"Take a look at those clouds!" someone behind me said. I strained hard against my chains, leaning over a guy to see out the plane's window. A wild storm was building over Oklahoma City, our final destination. Lord, please just let this plane crash was my silent prayer. The storm seemed like an opportunity for an easy exit from life. I was through with it.
Growing up in Nebraska I had seen enough poached green clouds to know the most beautiful sky is the one about to kill you. As a kid I had often heard the town's tornado siren and scampered to the top of the roof to see for myself, watching horned monsters form in the clouds until Mom shouted me down. My brothers and sisters and I would huddle with her under the splintered stairway of our basement, safe in her embrace. My mother, I think, liked the drama of those moments. Over the years I'd given her plenty of that.
Under the stairs was probably the only time she felt in control of her three headstrong boys; my two sisters were well behaved. Dad's red rusted toolbox was down there. I saw it in my mind when I thought of that basement. On one of my bank jobs I had borrowed it just to drop it a few feet to the shiny floor tiles. The bang was loud enough to draw everyone's attention. That's how the first bank robbery began, a year and a half earlier — already a lifetime ago.
In the plane, downdrafts were rattling our chains and bucking us around like a two-dollar state fair ride. I was nervous enough just to be going where I was going — federal prison.
If Marty Barnhart still wanted to pray for me, this would have been a good time, I thought. Marty was the pastor of our church, and when my downward slide had first started, my parents had asked him to come visit me in county jail, where I was staying after buying beer for my barely under-age brother. Marty came because he had been asked to, but also — I could see it in his face — because he sensed I was on the brink of something a lot worse.
Marty held my hands through the bars and prayed for me. Little did he know I had already robbed one bank and would rob four more. I liked him, but I figured I was too far gone for his medicine.
My hometown of David City is an hour and a half due west of Omaha, or forty-five minutes northwest of Lincoln, the home of the Cornhuskers football team — football being the state's second religion. The land is mostly flat. Modest hills of corn, grass, and soybeans rise just enough to spoil your view of the Empire State Building and the Golden Gate Bridge. Those hills play havoc with the crop pivots, which are quarter-mile-long steel sprinklers that look like shiny backbones left over from some science fiction war. They come alive once or twice a week, spitting water and chemicals as they roll slowly in great circles. They save work, allowing sons and daughters who once toiled with irrigation pipes the time to get into trouble.
I certainly am not blaming the sprinklers for what my best friend, Tom, and I did.
For us, David City was about fifteen hundred miles from anywhere fast enough and slammed up enough to be worthwhile, meaning L.A. or New York. The very tranquility of the town irritated us. We felt landlocked and depressed. So we lived from weekend to weekend, party to party, inventing half-assed rowdiness after the football games and speeding off to drinking parties out under the stars with girls.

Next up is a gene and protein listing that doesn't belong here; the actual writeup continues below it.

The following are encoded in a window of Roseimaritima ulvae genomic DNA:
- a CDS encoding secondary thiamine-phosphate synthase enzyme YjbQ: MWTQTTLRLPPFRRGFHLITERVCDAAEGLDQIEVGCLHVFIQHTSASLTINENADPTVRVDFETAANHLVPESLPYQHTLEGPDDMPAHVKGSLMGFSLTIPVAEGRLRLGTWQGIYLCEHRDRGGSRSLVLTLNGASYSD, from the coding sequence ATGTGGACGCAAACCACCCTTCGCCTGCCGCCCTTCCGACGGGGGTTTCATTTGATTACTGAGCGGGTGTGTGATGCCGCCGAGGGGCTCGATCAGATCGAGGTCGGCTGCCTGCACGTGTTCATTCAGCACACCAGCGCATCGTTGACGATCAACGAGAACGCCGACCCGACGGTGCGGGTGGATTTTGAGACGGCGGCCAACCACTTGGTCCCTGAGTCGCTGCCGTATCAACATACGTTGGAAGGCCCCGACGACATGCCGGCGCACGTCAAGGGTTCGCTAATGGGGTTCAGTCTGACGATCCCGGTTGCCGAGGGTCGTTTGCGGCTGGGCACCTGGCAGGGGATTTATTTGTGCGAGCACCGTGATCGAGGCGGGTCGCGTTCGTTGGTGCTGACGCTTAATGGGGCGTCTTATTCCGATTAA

That would pass for happiness for a while. Tom and I were both sports stars in high school. I had worked for that brief stardom. Back before I was old enough to start driving, I would dribble a basketball with my weak hand all the way to school each day, and all the way home each evening. At home, I practiced endlessly under the old hoop in our drive- way, even when it was dark and so cold that the ball was hard as a rock and full of bounce. The purpose of life was tracked on scoreboards in those years.
I had always been determined to have an interesting life. Not a superstar life necessarily. But, you know, at least something — not the wasted life of a wage slave shoveling cow manure — my last real job before the banks.
Now I was on my way to spending a decade or more in federal prison, which wasn't exactly like heading off to summer camp. It would be heavy weather no matter how you looked at it. And if I didn't make it, well, I had always figured I would die young anyway.
The plane banked sharply and I saw the suburban fringe of Oklahoma City close below — clean little cars on clean little streets in shopping center parking lots, and the green and brown athletic fields of perfect high schools.
Regular life can seem small and too well ordered, but seeing it, I longed for all that suddenly, to be small and well ordered and free. All those people down there were doing whatever they wanted today — or at least choosing who would tell them what to do.
The airline flying us through this storm was JPATS. Trust me when I say you don't want frequent-flyer miles on this one. The initials stand for the Justice Prisoner and Alien Transportation System. It is operated by the U.S. Marshal's Service and it moves a few hundred thousand federal prisoners around the country each year. Inmates call it Con Air. The planes are similar to commercial jets, though a bit worn inside from years of handcuffs, belly chains, ankle shackles, and sociopaths. The seat belt sign always stays on, though mine had a little broken blink to it. The bathrooms are for the marshals. The conversations with seatmates differ from other airlines — they're mostly about robberies, drug deals gone bad, snitches, and news about who is now in which prison.
Copyright 2012 by Shon Hopwood. From Law Man: My Story of Robbing Banks, Winning Supreme Court Cases, and Finding Redemption, published by Crown Publishers, an imprint of the Crown Publishing Group, a division of Random House, Inc. Reprinted with permission.